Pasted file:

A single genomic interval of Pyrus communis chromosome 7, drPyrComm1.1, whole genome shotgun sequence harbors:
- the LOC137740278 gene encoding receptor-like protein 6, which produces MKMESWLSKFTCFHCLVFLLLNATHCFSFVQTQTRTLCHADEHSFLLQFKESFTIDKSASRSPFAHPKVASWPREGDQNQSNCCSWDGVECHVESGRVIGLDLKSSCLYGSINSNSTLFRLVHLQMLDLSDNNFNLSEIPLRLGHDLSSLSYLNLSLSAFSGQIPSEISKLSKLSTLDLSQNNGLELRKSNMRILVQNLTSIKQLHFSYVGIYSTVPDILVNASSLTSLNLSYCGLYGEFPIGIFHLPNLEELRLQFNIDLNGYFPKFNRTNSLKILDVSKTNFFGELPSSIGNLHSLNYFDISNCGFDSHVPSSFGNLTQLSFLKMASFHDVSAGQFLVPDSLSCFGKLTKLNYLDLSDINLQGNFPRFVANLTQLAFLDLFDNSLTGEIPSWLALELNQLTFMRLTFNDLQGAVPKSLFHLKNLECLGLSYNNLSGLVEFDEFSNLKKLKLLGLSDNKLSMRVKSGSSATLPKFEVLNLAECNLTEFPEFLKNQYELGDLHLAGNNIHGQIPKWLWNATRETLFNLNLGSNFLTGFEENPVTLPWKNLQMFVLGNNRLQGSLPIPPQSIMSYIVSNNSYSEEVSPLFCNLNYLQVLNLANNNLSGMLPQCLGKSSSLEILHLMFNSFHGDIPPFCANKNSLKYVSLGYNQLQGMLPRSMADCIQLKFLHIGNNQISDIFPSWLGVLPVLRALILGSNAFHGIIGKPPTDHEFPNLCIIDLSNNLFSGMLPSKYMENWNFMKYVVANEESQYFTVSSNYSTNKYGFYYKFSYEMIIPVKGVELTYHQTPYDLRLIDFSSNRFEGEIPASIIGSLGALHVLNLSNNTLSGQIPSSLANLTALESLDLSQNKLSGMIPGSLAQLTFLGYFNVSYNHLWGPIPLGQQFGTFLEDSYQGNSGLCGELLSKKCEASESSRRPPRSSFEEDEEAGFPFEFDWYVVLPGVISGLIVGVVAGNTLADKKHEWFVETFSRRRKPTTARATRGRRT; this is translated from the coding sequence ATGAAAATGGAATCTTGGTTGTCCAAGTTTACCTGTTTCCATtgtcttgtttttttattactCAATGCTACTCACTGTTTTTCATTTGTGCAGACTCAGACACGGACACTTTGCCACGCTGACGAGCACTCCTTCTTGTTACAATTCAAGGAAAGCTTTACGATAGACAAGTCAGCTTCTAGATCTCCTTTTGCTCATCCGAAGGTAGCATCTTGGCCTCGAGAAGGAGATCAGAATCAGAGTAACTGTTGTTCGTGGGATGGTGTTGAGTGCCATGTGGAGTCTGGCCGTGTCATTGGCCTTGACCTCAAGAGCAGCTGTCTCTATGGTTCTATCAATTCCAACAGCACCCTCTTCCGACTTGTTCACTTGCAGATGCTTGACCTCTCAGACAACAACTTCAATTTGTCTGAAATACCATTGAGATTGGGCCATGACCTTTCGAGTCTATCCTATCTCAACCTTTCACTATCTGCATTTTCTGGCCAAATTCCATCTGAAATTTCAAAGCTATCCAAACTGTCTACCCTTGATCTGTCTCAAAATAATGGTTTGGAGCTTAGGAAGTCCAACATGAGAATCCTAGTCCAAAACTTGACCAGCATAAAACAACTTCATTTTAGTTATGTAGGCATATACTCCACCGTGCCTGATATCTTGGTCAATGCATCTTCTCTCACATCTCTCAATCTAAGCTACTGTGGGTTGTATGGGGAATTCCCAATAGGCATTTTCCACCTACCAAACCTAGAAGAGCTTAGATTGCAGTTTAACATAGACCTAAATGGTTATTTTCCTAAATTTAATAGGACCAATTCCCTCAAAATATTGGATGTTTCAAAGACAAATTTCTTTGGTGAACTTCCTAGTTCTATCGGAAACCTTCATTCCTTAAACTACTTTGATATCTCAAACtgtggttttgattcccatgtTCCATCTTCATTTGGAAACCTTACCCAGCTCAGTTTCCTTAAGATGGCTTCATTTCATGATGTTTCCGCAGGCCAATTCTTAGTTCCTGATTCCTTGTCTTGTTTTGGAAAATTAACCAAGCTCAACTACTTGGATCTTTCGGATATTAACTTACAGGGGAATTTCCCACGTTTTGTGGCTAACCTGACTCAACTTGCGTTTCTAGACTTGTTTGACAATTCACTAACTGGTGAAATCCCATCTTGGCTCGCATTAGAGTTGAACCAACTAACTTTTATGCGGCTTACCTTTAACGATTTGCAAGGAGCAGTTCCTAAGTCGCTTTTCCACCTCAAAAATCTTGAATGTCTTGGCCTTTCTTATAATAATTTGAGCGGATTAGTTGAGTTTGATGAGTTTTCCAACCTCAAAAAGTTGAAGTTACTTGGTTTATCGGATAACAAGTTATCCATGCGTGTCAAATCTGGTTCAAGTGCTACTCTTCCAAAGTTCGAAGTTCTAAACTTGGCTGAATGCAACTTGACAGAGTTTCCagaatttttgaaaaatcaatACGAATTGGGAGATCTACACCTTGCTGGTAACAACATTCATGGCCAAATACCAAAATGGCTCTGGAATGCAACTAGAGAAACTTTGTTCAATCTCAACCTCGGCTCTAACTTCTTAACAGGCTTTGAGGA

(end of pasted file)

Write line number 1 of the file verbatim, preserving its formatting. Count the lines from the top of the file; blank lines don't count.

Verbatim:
A single genomic interval of Pyrus communis chromosome 7, drPyrComm1.1, whole genome shotgun sequence harbors: